Washington Nationals: 5 Moves They Can Make to Replace Adam LaRoche
Adam LaRoche was the Washington Nationals’ big bat in 2012, but the Nats may have to start looking for his replacement if they’re unable to get a deal done.
Contract negotiations with the Nationals’ slugger are going slowly, according to Bill Ladson of MLB.com.
LaRoche, who won the NL Silver Slugger and Gold Glove awards, is looking for a three-year deal—something the Nationals likely won’t be interested in.
So that brings up the question: how do the Nationals replace their veteran leader and arguably best offensive producer?
LaRoche hit .271 with 100 RBI and a career-high 33 home runs last season.
Here are five moves the Nationals’ should consider to replace Adam LaRoche.
Acquire James Loney
Hardly part of the Red Sox long-term plan, Loney will likely not return to Boston in free agency this offseason.
Loney is the youngest, most-notable first baseman in free agency this offseason and could be a perfect fit in Washington hitting behind guys like Morse, Zimmerman and Harper.
In his six years in Los Angeles, Loney was a consistent .280 hitter who enjoyed three 80+ RBI seasons, making him one of the more underrated free agents in this class.
The Nationals have one of the best front offices in baseball, and will definitely consider Loney if they can’t get a deal done with LaRoche.
Acquire Nick Swisher
Nick Swisher—a free agency name that is hard to ignore—is one of those unique players that will excel no matter where he lands.
While he would make a great pickup for any team, money is the determining factor.
According to Jon Heyman of CBS Sports, Swisher is searching for a contact in the area of seven-years/$126 million.
The rumor seems a little far-fetched, but I could see Swisher taking home a four-year/$50 million deal without blinking an eye.
So would a guy like Swisher be worth it for the Nationals to spend that kind of money?
The answer is yes.
His personality would be a catalyst to a Nationals team that was the eighth youngest in baseball last season, and he would be an instant leader and producer in their lineup.
He’s also versatile and can play outfield or first, depending on what the Nationals want to do with Morse.
The likelihood of Swisher ending up in Washington is slim, but if he does expect great things.
Call up Chris Marrero
Mike Rizzo has always been a fan of promoting from within, and top first base prospect Chris Marrero could be next in line.
The 24-year-old Marrero is the Nationals’ top first base prospect and a former first round draft pick (15th overall).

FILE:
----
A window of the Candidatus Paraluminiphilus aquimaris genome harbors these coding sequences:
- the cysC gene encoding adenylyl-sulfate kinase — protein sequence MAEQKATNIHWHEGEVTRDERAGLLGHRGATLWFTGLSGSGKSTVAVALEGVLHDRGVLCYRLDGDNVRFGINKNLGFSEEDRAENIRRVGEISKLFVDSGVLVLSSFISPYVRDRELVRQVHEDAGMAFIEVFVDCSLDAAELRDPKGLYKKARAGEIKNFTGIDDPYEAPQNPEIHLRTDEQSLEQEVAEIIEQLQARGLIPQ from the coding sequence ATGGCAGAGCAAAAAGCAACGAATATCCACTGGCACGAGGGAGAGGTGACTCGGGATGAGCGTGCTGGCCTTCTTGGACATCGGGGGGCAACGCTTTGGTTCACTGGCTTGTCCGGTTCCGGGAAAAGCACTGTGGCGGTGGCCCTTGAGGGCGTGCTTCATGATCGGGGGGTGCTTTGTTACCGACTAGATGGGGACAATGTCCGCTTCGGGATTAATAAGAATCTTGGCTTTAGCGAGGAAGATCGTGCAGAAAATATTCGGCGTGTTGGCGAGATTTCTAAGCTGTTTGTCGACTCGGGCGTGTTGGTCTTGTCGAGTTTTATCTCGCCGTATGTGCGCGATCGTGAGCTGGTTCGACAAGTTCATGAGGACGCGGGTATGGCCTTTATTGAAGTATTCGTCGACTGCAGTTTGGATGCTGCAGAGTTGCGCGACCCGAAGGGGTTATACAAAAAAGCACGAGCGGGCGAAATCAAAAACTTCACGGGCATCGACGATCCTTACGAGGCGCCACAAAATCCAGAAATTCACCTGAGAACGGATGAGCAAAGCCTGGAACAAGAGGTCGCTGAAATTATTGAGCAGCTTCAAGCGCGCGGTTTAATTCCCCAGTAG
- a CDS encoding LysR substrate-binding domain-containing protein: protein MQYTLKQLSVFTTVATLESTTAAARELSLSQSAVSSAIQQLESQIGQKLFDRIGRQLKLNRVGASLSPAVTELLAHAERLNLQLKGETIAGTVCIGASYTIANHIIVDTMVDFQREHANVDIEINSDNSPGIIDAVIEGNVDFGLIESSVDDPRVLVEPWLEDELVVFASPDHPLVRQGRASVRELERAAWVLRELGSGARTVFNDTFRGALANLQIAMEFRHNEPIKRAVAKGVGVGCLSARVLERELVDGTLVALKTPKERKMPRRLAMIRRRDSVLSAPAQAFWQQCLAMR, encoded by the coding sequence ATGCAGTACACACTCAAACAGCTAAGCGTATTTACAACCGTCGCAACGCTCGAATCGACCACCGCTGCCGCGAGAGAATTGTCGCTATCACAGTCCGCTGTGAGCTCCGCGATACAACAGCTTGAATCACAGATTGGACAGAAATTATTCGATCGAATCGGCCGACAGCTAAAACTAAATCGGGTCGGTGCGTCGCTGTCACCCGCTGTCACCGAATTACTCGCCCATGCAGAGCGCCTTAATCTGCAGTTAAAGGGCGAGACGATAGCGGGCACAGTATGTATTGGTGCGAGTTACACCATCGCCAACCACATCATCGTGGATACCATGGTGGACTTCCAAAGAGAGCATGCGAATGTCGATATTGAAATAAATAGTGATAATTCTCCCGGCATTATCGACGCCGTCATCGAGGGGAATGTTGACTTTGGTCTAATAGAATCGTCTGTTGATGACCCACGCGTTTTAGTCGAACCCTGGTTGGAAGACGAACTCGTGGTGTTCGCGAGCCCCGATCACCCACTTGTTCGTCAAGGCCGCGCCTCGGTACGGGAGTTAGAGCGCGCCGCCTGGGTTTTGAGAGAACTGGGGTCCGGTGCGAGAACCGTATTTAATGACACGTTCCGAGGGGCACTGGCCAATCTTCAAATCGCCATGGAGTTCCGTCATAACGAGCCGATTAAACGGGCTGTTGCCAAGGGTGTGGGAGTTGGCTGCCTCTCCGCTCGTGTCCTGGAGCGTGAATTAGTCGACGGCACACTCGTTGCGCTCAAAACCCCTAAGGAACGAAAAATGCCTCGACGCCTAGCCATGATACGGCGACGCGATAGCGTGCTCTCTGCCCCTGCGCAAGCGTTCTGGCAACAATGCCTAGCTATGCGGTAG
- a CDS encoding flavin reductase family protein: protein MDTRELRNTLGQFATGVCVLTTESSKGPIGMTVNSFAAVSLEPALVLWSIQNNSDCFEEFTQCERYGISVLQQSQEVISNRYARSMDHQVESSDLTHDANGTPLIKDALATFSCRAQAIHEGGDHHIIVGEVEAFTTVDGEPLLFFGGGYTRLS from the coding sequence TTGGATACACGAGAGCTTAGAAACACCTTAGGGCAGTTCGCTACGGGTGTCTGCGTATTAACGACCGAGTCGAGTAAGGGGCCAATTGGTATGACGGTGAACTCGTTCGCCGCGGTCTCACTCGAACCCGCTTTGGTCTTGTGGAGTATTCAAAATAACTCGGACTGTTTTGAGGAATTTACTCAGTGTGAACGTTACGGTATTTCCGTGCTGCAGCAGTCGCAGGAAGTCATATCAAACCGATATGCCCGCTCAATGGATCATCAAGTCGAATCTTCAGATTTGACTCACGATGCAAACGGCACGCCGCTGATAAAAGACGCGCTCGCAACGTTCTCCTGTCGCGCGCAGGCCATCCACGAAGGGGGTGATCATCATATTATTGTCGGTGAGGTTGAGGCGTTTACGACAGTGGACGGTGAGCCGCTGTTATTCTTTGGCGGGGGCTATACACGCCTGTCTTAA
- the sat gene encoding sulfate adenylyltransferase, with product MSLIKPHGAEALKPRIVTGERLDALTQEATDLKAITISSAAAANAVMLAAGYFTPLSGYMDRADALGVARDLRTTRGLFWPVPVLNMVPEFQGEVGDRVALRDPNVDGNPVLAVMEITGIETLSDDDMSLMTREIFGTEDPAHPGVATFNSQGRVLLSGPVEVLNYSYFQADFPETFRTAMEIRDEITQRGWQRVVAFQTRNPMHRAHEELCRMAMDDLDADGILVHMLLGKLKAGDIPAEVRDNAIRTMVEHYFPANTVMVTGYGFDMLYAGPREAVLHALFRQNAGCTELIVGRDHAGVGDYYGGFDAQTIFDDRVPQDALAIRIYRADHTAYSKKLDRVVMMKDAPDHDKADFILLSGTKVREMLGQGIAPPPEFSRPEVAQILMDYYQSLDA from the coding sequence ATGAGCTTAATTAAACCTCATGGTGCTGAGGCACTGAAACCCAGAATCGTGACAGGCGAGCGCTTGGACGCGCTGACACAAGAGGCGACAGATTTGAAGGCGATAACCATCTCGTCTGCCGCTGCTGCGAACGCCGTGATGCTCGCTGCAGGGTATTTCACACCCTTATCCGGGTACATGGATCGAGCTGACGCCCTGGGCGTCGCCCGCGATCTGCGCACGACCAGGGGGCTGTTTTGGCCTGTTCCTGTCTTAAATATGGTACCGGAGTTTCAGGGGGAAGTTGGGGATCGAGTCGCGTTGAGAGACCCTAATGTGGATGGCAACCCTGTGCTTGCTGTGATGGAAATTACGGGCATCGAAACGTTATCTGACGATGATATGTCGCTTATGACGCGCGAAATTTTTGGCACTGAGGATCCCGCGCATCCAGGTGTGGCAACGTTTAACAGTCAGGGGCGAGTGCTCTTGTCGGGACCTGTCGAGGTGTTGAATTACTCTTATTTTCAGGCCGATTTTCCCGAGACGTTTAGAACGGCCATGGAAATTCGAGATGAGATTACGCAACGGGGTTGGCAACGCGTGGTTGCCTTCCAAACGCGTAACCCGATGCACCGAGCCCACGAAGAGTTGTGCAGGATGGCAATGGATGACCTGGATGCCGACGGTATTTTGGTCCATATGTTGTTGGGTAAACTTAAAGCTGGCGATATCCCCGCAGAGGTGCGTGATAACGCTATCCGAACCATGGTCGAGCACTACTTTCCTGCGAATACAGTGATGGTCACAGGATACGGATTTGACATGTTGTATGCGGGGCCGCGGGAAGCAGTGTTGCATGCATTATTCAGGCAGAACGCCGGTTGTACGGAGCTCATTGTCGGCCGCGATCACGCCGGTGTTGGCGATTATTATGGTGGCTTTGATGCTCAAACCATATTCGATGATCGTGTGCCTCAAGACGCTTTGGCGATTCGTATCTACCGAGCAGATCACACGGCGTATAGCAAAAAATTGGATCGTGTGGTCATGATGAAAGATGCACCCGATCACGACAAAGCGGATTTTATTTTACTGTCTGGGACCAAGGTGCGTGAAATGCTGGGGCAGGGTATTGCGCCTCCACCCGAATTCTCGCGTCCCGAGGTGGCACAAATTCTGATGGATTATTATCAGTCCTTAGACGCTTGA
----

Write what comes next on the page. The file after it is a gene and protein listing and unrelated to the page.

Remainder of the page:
Marrero had a busy 2012 working his way up the minor league ladder. He played for five different teams and had a combined .272 average with three homers and 22 RBI.
His numbers may not jump off the page initially, but Marrero excelled when staying on one team.
In 2011 he hit .300 with 14 homers and 69 RBI for triple-A Syracuse, and hit .294 with 18 homers and 82 RBI in 2010 for double-A Harrisburg.
Marrero is major league ready and the Nationals’ best option for promoting from within.
Move Michael Morse
The Nationals have four starter-worthy outfielders with only three spots available, a problem many other teams wish they had.
Left fielder Michael Morse had a pretty solid season for the Nats, hitting .291 with 18 home runs and 62 RBI.
25-year-old rookie Tyler Moore struggled after his call-up in late April, but turned it on in June hitting .425 for the month with four homers. The youngster has certainly earned a starting spot for next season.
Moore made some outstanding plays in left and did not commit an error all season.
Without the Nats having to make any external moves, Davey Johnson could keep Moore in left and move Morse to first base. Both bats would be preserved in the lineup and the Nats wouldn’t have to go out and purchase a big name bat.
This move could prove risky as much of it relies on the bat of Tyler Moore, who’s only had 156 Major League at-bats.
If the Nationals can loosen up some salary, B.J. Upton may be a viable candidate to replace the bat of LaRoche.
The Nationals have a good chance of being that “mystery team.”
With a bat like Upton’s in the lineup, the Nationals would be well on their way to not only another playoff berth, but perhaps a World Series.
To sign Upton, the Nationals would likely move Morse to clear some salary and put Tyler Moore at first base.
Moore played an excellent first base in the seven games he started for the Nationals last season.
The outfield of Harper, Upton and Werth would without a doubt be the most dangerous in baseball, putting them in position to make a deeper playoff run.